# Dragon Notes UNDER CONSTRUCTION
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# Machine Learning:Artificial Neural Networks

ANN Base Model

An artificial neural network (ANN) is a set of artificial neurons processing inputs via intermediate layers to yield an output.

- An artificial neuron (AN) is a node in an ANN modifying input data via a mathematical function, then passing to other ANs
- Layers include a bias unit, $$a_0$$, analogous to the intercept term in logistic regression; may be omitted from diagrams (img. right omits neuron links) ANN Base Model (II)

ANN model representation may utilize logistic regression functions for ANs:

\ds \begin{align} a_1^{(2)} &= g(\Theta_{10}^{(1)}x_0 + \Theta_{11}^{(1)}x_1 + \Theta_{12}^{(1)}x_2 + \Theta_{13}^{(1)}x_3) \\ a_2^{(2)} &= g(\Theta_{20}^{(1)}x_0 + \Theta_{21}^{(1)}x_1 + \Theta_{22}^{(1)}x_2 + \Theta_{23}^{(1)}x_3) \\ a_3^{(2)} &= g(\Theta_{30}^{(1)}x_0 + \Theta_{31}^{(1)}x_1 + \Theta_{32}^{(1)}x_2 + \Theta_{33}^{(1)}x_3) \\ h_{\Theta}(x) = a_1^{(3)} &= g(\Theta_{10}^{(2)}x_0 + \Theta_{11}^{(2)}x_1 + \Theta_{12}^{(2)}x_2 + \Theta_{13}^{(2)}x_3) \\ \end{align}
- Bias unit is added to layer $$j$$ after implementing $$\bb{1}$$
- In the last step, between layer $$\s{}j$$ and $$\s{}(j+1)$$, the last theta mtx. $$\bn{\Theta}^{(j)}$$ will only have one row, which is multiplied by one column $$\bn{a}^{(j)}$$ - to yield a scalar
- The output is passed to layer $$\s{}(j+1)$$ as $$h_{\bn{\Theta}}(\bn{x}) = \bn{a}^{(j+1)} = g(\bn{z}^{(j+1)})$$
- Vectorization: see $$\bb{1}$$, for AN w/ $$j$$ layers & $$n$$ inputs, where $$k=$$ node index
- $$\t{dim}(\bn{\Theta}) = s_{j+1}\s{\times}\ns{}(s_j+1)$$, to account for the bias unit in layer $$j$$
- $$\bn{\Theta}$$ rows $$\ra \s{}(j+1)$$'s activ. units, columns $$\ra$$ prev. layer units w/ bias (i.e. $$\s{}j$$) \ds \begin{align} a_1^{(j)} &= g(z_1^{(j)}) \\ a_2^{(j)} &= g(z_2^{(j)}) \\ & \vdots \\ a_n^{(j)} &= g(z_n^{(j)}) \end{align} \quad \quad \bn{z}^{(j)} = \bn{\Theta}^{(j-1)}\bn{a}^{(j-1)}\ \bb{1}
$$\ds z_k^{(j)} = \Theta_{k,0}^{(j-1)}x_0 + \Theta_{k,1}^{(j-1)}x_1 + ... + \Theta_{k,n}^{(j-1)}x_n$$

Cost Function

The cost function for a regularized logistic regression neural network classifier is

\ds \begin{align} J(\Theta) = & -\sfrac{1}{m}\sum_{i=1}^m\sum_{k=1}^K \lrpar{y_k^{(i)}\t{log}(h_{\Theta}(x^{(i)}))_k + (1-y_k^{(i)})\t{log}(1-(h_{\Theta}(x^{(i)}))_k)} \\ & +\sfrac{\lambda}{2m}\sum_{l=1}^{L-1}\sum_{i=1}^{s_l}\sum_{j=1}^{s_{l+1}}(\Theta_{ji}^{(l)})^2 \end{align}

- $$L =$$ # of layers; $$s_l =$$ # of units in layer $$l$$ (excluding bias unit)
- $$(h_{\Theta}(x))_i = i^{\t{th}}$$ output; $$h_{\Theta}(x),y\in \mathbb{R}^K$$
- $$K=$$ # of output units/classes

Backpropagation Algorithm

Minimizing neural network cost function by computing layer cost from the cost of the succeeding layer, starting from the output - 'back-propagating' to every (but inpupt) layer. The goal is to compute $$\underset{\Theta}{\t{min}}J(\Theta)$$.

Given training set $$\s{}\{(x^{(1)},y^{(1)}),...,(x^{(m)},y^{(m)})\}$$,
: Set $$\s{}\Delta_{i,j}^{(l)}:=0$$ for all $$\s{}(i,j,l)$$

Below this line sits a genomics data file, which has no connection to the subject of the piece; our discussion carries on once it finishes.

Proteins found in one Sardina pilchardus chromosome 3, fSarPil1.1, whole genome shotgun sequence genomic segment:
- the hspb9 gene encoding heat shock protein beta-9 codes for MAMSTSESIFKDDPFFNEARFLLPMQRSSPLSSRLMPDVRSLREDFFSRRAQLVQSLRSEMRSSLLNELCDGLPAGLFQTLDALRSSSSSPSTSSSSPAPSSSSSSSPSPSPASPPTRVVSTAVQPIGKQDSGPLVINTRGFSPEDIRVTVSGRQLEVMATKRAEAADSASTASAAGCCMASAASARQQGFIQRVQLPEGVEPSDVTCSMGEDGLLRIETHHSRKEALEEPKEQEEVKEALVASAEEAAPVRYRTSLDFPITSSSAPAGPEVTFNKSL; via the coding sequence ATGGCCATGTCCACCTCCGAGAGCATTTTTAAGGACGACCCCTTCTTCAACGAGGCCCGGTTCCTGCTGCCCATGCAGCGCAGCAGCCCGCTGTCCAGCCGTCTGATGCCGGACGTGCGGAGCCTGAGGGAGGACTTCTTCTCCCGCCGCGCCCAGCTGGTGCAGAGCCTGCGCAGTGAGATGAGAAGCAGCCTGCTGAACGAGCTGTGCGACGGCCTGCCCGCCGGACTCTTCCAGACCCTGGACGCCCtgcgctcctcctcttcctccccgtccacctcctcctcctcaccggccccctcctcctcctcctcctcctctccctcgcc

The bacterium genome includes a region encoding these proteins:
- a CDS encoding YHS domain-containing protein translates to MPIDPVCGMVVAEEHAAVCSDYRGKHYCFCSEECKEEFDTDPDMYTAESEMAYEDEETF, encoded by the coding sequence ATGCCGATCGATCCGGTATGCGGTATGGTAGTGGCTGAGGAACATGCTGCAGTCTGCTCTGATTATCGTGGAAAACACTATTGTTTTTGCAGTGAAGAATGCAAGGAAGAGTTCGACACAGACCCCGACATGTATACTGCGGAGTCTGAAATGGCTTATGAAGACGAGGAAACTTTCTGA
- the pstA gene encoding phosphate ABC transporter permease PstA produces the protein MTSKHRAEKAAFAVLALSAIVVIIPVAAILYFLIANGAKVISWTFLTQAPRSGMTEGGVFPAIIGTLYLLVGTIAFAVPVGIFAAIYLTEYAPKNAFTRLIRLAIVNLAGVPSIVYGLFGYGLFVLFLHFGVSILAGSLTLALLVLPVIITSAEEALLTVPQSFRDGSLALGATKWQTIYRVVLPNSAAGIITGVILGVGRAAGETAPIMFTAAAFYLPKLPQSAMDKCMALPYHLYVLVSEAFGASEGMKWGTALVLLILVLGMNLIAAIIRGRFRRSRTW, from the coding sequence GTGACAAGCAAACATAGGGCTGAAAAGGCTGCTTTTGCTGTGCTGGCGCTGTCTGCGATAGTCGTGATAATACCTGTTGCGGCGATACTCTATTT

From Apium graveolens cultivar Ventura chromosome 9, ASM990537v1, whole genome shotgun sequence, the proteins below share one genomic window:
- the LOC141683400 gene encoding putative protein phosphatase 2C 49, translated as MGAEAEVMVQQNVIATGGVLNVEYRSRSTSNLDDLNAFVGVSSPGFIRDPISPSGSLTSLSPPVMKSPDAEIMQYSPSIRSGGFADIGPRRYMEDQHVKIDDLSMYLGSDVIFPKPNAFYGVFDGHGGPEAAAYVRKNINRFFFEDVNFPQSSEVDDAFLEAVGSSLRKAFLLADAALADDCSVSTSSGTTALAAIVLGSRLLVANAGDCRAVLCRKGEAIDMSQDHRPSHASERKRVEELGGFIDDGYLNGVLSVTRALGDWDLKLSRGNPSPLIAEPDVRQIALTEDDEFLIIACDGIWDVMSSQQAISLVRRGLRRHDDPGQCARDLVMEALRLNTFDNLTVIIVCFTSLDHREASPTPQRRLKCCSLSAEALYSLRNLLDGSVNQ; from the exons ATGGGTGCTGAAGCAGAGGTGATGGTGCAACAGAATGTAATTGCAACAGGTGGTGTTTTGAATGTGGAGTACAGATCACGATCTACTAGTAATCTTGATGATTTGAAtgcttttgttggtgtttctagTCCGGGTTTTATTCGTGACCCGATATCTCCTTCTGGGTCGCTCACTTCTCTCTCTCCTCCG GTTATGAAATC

: Set $$a^{(1)}:=x^{(t)}$$
: Compute $$a^{(l)}$$ for $$\s{}l=2,3,...,L$$ using forward propagation
: Compute $$\s{}\delta^{(L)}=a^{(L)}-y^{(t)}$$ using $$y^{(t)}$$

: Compute $$\s{}\delta^{(L-1)},\delta^{(L-2)},...,\delta^{(2)}$$ using $$\s{}\delta^{(l)}=((\Theta^{(l)})^T\delta^{(l+1)}).*a^{(l)}.*(1-a^{(l)})$$
: $$\s{}\Delta_{i,j}^{(l)}:=\Delta_{i,j}^{(l)}+a_j^{(l)}\delta_i^{(l+1)}$$ - vectorized, $$\s{}\Delta^{(l)}:=\Delta^{(l)}+\delta^{(l+1)}(a^{(l)})^T$$

:
\s{}\begin{align} D_{i,j}^{(l)} &:=\sfrac{1}{m}\s{}\lrpar{\Delta_{i,j}^{(l)}+\lambda\Theta_{i,j}^{(l)}} & \hs{-10px}j\neq 0 \\ &:=\sfrac{1}{m}\s{}\Delta_{i,j}^{(l)} & \hs{-10px} j=0 \end{align}

: $$D$$ is used as an 'accumulator' to add up costs throughout iterations - eventually computing the partial derivative: $$\frac{\pd}{\pd\Theta_{i,j}^{l}}\s{}J(\Theta)=D_{i,j}^{(l)}$$
Forward propagation:
Given a training set $$(\bn{x},\bn{y})$$, and $$L=4$$,

\begin{align} \bn{a}^{(1)} &= \bn{x} \\ \bn{z}^{(2)} &= \bn{\Theta}^{(1)}\bn{a}^{(1)} \\ \bn{a}^{(2)} &= g(\bn{z}^{(2)}),\quad \t{add } a_0^{(2)} \\ \bn{z}^{(3)} &= \bn{\Theta}^{(2)}\bn{a}^{(2)} \\ \bn{a}^{(3)} &= g(\bn{z}^{(3)}),\quad \t{add }a_0^{(3)} \\ \bn{z}^{(4)} &= \bn{\Theta}^{(3)}\bn{a}^{(3)} \\ \bn{a}^{(4)} &= h_{\bn{\Theta}}(\bn{x}) = g(\bn{z}^{(4)}) \end{align}

Notes: In ,
$$\delta_j^{(l)}=\Theta_{i,j}^{(l)}\delta^{(l+1)}\frac{\pd}{\pd z_j^{(l)}}\t{cost}(t)$$

(The backpropagated error is scaled by the neural weight (Theta), and multiplied by the rate of change of cost w.r.t. input to yield the error for that neuron)

In , omitting proof,

$$a_j^{(l)}\delta_i^{(l+1)}=\frac{\pd}{\pd\Theta_{i,j}^{(l)}}J(\bn{\Theta})$$

Random Initialization

Breaking symmetry arising from setting all thetas to zero by initializing them to some small random values:

Theta1 = INIT_EPSILON*(2*rand(10,11)-1);
Theta2 = INIT_EPSILON*(2*rand(10,11)-1);
Theta3 = INIT_EPSILON*(2*rand(1,11)-1);


Initializes each $$\Theta_{i,j}^{(l)}$$ to a random value in $$[-\epsilon,\epsilon]$$, where $$\epsilon=\t{small}$$ - assuming dim Theta 1,2,3 $$=$$ 10x11, 10x11, and 1x11, respectively.